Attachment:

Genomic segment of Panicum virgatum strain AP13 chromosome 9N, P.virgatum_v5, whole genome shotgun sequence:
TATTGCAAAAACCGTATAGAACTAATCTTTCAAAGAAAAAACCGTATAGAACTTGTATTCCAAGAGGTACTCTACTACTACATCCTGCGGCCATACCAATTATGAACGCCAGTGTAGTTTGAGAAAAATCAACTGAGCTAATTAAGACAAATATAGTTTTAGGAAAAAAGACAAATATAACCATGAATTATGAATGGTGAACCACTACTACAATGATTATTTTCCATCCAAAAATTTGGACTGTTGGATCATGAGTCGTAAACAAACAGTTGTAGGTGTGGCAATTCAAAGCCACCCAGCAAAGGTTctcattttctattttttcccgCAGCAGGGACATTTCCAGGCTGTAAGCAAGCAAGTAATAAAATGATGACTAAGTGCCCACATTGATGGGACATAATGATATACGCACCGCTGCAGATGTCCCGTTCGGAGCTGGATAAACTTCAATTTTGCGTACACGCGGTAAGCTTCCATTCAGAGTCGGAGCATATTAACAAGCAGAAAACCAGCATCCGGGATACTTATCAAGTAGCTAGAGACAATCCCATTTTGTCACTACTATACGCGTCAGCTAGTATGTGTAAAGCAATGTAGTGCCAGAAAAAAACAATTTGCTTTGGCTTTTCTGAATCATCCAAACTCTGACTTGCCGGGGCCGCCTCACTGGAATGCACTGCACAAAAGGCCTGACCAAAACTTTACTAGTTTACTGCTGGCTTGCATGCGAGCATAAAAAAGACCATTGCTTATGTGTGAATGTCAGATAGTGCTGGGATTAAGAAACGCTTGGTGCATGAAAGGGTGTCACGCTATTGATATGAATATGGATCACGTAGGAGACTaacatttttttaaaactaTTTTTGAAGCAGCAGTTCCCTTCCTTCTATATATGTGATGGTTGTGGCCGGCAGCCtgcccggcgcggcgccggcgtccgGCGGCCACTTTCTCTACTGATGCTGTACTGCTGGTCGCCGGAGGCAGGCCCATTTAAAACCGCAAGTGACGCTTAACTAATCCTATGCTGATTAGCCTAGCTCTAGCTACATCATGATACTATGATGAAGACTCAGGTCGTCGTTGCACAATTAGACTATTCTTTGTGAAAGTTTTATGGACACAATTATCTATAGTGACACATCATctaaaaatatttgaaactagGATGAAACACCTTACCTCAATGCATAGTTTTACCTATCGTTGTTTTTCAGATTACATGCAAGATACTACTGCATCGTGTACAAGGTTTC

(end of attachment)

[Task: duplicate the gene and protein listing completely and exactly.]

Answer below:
Genomic segment of Panicum virgatum strain AP13 chromosome 9N, P.virgatum_v5, whole genome shotgun sequence:
TATTGCAAAAACCGTATAGAACTAATCTTTCAAAGAAAAAACCGTATAGAACTTGTATTCCAAGAGGTACTCTACTACTACATCCTGCGGCCATACCAATTATGAACGCCAGTGTAGTTTGAGAAAAATCAACTGAGCTAATTAAGACAAATATAGTTTTAGGAAAAAAGACAAATATAACCATGAATTATGAATGGTGAACCACTACTACAATGATTATTTTCCATCCAAAAATTTGGACTGTTGGATCATGAGTCGTAAACAAACAGTTGTAGGTGTGGCAATTCAAAGCCACCCAGCAAAGGTTctcattttctattttttcccgCAGCAGGGACATTTCCAGGCTGTAAGCAAGCAAGTAATAAAATGATGACTAAGTGCCCACATTGATGGGACATAATGATATACGCACCGCTGCAGATGTCCCGTTCGGAGCTGGATAAACTTCAATTTTGCGTACACGCGGTAAGCTTCCATTCAGAGTCGGAGCATATTAACAAGCAGAAAACCAGCATCCGGGATACTTATCAAGTAGCTAGAGACAATCCCATTTTGTCACTACTATACGCGTCAGCTAGTATGTGTAAAGCAATGTAGTGCCAGAAAAAAACAATTTGCTTTGGCTTTTCTGAATCATCCAAACTCTGACTTGCCGGGGCCGCCTCACTGGAATGCACTGCACAAAAGGCCTGACCAAAACTTTACTAGTTTACTGCTGGCTTGCATGCGAGCATAAAAAAGACCATTGCTTATGTGTGAATGTCAGATAGTGCTGGGATTAAGAAACGCTTGGTGCATGAAAGGGTGTCACGCTATTGATATGAATATGGATCACGTAGGAGACTaacatttttttaaaactaTTTTTGAAGCAGCAGTTCCCTTCCTTCTATATATGTGATGGTTGTGGCCGGCAGCCtgcccggcgcggcgccggcgtccgGCGGCCACTTTCTCTACTGATGCTGTACTGCTGGTCGCCGGAGGCAGGCCCATTTAAAACCGCAAGTGACGCTTAACTAATCCTATGCTGATTAGCCTAGCTCTAGCTACATCATGATACTATGATGAAGACTCAGGTCGTCGTTGCACAATTAGACTATTCTTTGTGAAAGTTTTATGGACACAATTATCTATAGTGACACATCATctaaaaatatttgaaactagGATGAAACACCTTACCTCAATGCATAGTTTTACCTATCGTTGTTTTTCAGATTACATGCAAGATACTACTGCATCGTGTACAAGGTTTC